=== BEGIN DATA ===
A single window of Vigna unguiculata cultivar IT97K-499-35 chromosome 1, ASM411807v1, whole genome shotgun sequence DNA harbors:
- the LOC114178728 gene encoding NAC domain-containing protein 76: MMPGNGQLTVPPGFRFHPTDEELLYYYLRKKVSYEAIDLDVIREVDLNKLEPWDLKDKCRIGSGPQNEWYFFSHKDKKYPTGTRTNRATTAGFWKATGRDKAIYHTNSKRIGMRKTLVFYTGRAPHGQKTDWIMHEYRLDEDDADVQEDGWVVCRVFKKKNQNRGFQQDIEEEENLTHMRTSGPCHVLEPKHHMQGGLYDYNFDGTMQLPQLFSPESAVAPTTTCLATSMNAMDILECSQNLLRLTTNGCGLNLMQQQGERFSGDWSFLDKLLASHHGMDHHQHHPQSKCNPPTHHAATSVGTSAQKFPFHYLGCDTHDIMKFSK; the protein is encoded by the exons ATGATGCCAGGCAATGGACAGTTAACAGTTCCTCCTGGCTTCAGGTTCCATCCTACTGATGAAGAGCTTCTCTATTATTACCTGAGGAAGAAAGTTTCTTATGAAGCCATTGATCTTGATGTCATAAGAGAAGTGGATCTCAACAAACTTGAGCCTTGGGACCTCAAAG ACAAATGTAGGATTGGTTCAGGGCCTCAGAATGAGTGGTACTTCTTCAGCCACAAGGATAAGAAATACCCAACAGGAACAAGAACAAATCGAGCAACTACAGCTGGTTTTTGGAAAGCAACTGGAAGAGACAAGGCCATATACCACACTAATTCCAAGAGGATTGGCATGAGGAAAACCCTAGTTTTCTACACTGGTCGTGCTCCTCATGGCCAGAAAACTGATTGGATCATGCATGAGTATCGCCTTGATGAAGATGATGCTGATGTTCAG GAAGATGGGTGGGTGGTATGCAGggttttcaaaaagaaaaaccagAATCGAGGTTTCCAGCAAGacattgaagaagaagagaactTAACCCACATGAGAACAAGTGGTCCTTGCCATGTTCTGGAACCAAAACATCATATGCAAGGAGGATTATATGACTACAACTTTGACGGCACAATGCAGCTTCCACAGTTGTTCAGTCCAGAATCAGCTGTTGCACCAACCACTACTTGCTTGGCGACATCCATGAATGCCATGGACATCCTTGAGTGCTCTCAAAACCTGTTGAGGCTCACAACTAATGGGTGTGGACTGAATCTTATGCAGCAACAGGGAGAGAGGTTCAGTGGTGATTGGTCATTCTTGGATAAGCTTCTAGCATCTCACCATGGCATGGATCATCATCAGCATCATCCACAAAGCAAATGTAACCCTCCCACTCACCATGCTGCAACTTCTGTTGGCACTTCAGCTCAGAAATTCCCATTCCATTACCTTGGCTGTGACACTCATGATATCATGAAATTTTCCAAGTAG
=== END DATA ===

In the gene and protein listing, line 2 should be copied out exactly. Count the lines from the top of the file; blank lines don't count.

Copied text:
- the LOC114178728 gene encoding NAC domain-containing protein 76: MMPGNGQLTVPPGFRFHPTDEELLYYYLRKKVSYEAIDLDVIREVDLNKLEPWDLKDKCRIGSGPQNEWYFFSHKDKKYPTGTRTNRATTAGFWKATGRDKAIYHTNSKRIGMRKTLVFYTGRAPHGQKTDWIMHEYRLDEDDADVQEDGWVVCRVFKKKNQNRGFQQDIEEEENLTHMRTSGPCHVLEPKHHMQGGLYDYNFDGTMQLPQLFSPESAVAPTTTCLATSMNAMDILECSQNLLRLTTNGCGLNLMQQQGERFSGDWSFLDKLLASHHGMDHHQHHPQSKCNPPTHHAATSVGTSAQKFPFHYLGCDTHDIMKFSK; the protein is encoded by the exons ATGATGCCAGGCAATGGACAGTTAACAGTTCCTCCTGGCTTCAGGTTCCATCCTACTGATGAAGAGCTTCTCTATTATTACCTGAGGAAGAAAGTTTCTTATGAAGCCATTGATCTTGATGTCATAAGAGAAGTGGATCTCAACAAACTTGAGCCTTGGGACCTCAAAG ACAAATGTAGGATTGGTTCAGGGCCTCAGAATGAGTGGTACTTCTTCAGCCACAAGGATAAGAAATACCCAACAGGAACAAGAACAAATCGAGCAACTACAGCTGGTTTTTGGAAAGCAACTGGAAGAGACAAGGCCATATACCACACTAATTCCAAGAGGATTGGCATGAGGAAAACCCTAGTTTTCTACACTGGTCGTGCTCCTCATGGCCAGAAAACTGATTGGATCATGCATGAGTATCGCCTTGATGAAGATGATGCTGATGTTCAG GAAGATGGGTGGGTGGTATGCAGggttttcaaaaagaaaaaccagAATCGAGGTTTCCAGCAAGacattgaagaagaagagaactTAACCCACATGAGAACAAGTGGTCCTTGCCATGTTCTGGAACCAAAACATCATATGCAAGGAGGATTATATGACTACAACTTTGACGGCACAATGCAGCTTCCACAGTTGTTCAGTCCAGAATCAGCTGTTGCACCAACCACTACTTGCTTGGCGACATCCATGAATGCCATGGACATCCTTGAGTGCTCTCAAAACCTGTTGAGGCTCACAACTAATGGGTGTGGACTGAATCTTATGCAGCAACAGGGAGAGAGGTTCAGTGGTGATTGGTCATTCTTGGATAAGCTTCTAGCATCTCACCATGGCATGGATCATCATCAGCATCATCCACAAAGCAAATGTAACCCTCCCACTCACCATGCTGCAACTTCTGTTGGCACTTCAGCTCAGAAATTCCCATTCCATTACCTTGGCTGTGACACTCATGATATCATGAAATTTTCCAAGTAG